Having boxes or bags for items you want to donate, sell and put away in other spaces can be really helpful. As well as a garbage bag for any garbage you come across.

It’s also helpful to have a “maybe box” where you can temporarily put items you’re unsure about getting rid of. Then come back to it at a set date in the future and decide if you really need it or not after living without it.

It can also make the process of decluttering more enjoyable if you have your favourite playlist, a podcast or an audiobook to listen to while you declutter. As well as a beverage you enjoy to keep you hydrated (decluttering can be hard work!).

8. Use some key decluttering questions

As you dive in and start decluttering, use some key questions to help you decide what to keep and what to get rid of.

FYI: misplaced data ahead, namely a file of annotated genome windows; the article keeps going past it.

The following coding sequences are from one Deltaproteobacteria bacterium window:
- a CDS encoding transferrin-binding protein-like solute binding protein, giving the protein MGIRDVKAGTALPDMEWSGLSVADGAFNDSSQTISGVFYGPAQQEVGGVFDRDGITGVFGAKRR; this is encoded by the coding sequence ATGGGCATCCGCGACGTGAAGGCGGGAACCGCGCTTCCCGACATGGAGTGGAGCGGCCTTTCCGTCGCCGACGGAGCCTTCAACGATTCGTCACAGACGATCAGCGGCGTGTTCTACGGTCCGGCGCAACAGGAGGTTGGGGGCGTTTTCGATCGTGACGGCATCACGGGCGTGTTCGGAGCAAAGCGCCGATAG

The two most important questions are:

  • Do you use the item regularly?
  • Do you love or enjoy the item?

Everything you keep should be a “yes” to at least one of those questions.

There are also other things you can ask yourself to help clarify if you should keep an item or not.

Things like when was the last time you used it? Do you have duplicates or items that serve a similar purpose? Are you keeping it “just in case”? Would you buy it again if you didn’t own it? Is the item adding enough value to your life to be worth the time and space it takes up? Check out this post for a huge list of decluttering questions to ask as you declutter.

Another thing to ask yourself is if you could comfortably live without an item. Sometimes you still use or love an item, but also realize you’d be just fine without it too.

9. Start with a blank slate

When you’re decluttering, it can be really helpful to start with a blank slate. Take everything out of the space you’re working on and only add back the items you’re keeping.